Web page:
Vegetarian, kosher &mdash and funny This cookbook does it all

I never met Edith Rothschild, author of “Nutrilicious: Natural Whole Vegetarian Kosher Cuisine,” but I know that she must have a twinkle in her eye and a great sense of humor. She’s taken a rather somber subject — nutrition — and created a compendium of recipes served with satire, whimsical rhymes and up-to-date health information. Even the title brings a smile to my lips.

Rothschild, who suffered from debilitating arthritic back pain, decided to look into a plant-based diet, which changed her life. She shares her food experiences with 170 easy recipes for every day, plus upgraded ones for Shabbat, holidays and elegant entertaining.

Some of the recipes contains some names that omnivores like me are very unfamiliar with, like Nayonaise soy-based sandwich spread and Rice Dream non-dairy frozen dessert. I have chosen recipes that don’t list any of them as I am not sure where they are available.

Rothschild’s passion for eating healthy and vegetarian comes across loud and clear, and makes the cook and reader want to try at least a few of her dishes.

Green Lokshen Kugel | Serves 10-15

1 lb. broad whole-grain noodles
2 1/4 cups packed spinach
4 organic eggs, well beaten
1 1/2 Tbs. extra virgin olive oil
3/4 cup chopped onions
2 cloves garlic, minced
1/8 tsp. black pepper or to taste
1/2 tsp. sea salt
pinch ground nutmeg
2 Tbs. oat bran
unhulled sesame seeds for garnish
Preheat oven to 350 degrees.
Cook noodles according to package directions, drain and reserve. Steam spinach for 30 seconds, squeeze out all liquid and chop coarsely.
Sauté onions and garlic in oil about 5 minutes and let cool slightly. In a large mixing bowl place the noodles, spinach, and sautéed onions and garlic and mix well. In a medium bowl combine the eggs with pepper, salt, nutmeg and oat bran. Add egg mixture to the noodle-spinach bowl, mix well and pour into a greased 9-by-13-inch baking dish. Garnish liberally with sesame seeds. Bake uncovered for 30 minutes and serve hot or room temperature.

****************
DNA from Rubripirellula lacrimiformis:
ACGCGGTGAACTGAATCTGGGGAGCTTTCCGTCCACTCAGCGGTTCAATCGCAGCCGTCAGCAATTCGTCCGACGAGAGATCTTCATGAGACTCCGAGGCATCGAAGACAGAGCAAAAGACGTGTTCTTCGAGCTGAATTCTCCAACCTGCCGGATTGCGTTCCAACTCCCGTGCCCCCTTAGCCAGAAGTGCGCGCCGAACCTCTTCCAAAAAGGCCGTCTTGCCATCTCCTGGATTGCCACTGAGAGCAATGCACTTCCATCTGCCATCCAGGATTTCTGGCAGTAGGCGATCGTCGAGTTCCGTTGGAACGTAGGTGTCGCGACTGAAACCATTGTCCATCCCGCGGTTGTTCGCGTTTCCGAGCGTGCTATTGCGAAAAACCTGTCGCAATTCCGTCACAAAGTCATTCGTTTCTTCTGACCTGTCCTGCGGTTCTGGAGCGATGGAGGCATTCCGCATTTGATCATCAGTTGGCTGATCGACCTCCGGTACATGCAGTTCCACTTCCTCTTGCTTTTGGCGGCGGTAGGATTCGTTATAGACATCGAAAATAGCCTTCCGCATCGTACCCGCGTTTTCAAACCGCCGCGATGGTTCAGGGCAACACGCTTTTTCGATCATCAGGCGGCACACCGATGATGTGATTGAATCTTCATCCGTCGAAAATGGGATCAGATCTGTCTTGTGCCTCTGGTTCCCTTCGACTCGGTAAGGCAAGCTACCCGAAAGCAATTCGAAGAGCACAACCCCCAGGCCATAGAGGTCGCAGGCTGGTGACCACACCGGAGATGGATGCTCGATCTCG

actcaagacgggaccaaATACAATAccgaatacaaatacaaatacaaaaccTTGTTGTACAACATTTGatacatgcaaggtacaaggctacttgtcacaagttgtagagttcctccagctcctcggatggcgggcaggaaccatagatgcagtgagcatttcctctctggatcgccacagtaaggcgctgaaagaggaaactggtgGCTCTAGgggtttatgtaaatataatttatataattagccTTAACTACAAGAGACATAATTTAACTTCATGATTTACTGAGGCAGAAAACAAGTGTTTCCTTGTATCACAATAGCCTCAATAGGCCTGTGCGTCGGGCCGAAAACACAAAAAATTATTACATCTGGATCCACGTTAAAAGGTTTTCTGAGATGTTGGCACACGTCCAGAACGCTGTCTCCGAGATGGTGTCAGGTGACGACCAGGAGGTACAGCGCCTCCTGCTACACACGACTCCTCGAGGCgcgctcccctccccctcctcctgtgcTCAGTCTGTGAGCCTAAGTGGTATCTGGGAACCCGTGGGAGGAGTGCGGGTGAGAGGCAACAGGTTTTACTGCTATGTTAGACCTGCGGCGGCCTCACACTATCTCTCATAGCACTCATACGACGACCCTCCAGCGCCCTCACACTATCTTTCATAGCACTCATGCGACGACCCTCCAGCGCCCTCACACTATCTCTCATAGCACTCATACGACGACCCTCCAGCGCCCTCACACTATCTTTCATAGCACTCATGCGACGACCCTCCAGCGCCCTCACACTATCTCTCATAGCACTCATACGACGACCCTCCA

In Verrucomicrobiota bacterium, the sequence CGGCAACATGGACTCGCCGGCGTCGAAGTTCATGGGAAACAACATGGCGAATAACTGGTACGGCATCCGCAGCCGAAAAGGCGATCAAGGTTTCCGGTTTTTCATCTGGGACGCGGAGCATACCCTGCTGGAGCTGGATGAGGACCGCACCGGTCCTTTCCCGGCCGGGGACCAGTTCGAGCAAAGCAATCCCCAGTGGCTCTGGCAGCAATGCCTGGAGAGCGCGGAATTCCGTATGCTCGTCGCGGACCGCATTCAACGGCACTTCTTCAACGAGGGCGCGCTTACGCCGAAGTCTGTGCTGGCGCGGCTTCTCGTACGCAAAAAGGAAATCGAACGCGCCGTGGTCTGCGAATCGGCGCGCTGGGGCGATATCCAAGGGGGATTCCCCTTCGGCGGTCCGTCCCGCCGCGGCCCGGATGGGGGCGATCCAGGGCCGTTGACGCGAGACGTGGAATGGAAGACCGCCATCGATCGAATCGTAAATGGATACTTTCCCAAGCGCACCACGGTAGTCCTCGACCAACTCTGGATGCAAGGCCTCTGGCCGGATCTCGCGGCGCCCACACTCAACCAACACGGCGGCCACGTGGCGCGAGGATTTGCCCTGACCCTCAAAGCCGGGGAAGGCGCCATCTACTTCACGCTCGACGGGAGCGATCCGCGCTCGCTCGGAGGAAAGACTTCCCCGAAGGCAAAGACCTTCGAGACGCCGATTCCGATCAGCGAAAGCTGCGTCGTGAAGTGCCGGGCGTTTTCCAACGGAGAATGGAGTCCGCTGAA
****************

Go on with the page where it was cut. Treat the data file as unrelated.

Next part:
Special Occasion Salad | Serves 4-6

4 cups shredded romaine lettuce
1/4 cup shredded Belgian endive
1/4 cup shredded radicchio
1/3 cup shredded arugula
1/3 cup finely diced purple onion
1 medium orange, peeled and chopped
1/4 cup dried organic cranberries
2-3 Tbs. brown rice vinegar
1/2 Tbs. vinegar
2-3 Tbs. flaxseed oil
1/8 cup finely chopped flat leaf parsley
In a large bowl combine greens with orange pieces and cranberries. Add the vinegars, oil and parsley and toss well. Serve immediately.

Yam Latkes | Serves 8-10

8 medium yams
1 1/2-2 cups cornmeal or matzah meal for dredging
sea salt to taste
2 tsp. onion powder
2 tsp. garlic powder
2 tsp. ground ginger
extra virgin olive oil
Wash the yams and steam or boil them until soft. Cool and peel and refrigerate until cold. Slice carefully into 1/4-inch rounds and place on a large tray or platter.
In a suitable bowl, mix the corn meal or matzah meal with the salt, onion powder, garlic powder and ginger, and dredge the yam slices on both sides. Pan fry the latkes in a minimum amount of oil on medium heat on both sides until they are brown, and drain on paper towels.

Louise Fiszer is a Palo Alto cooking teacher, author and the co-author of “Jewish Holiday Cooking.” Her columns alternate with those of Rebecca Ets-Hokin. Questions and recipe ideas can be sent to j. or to [email protected].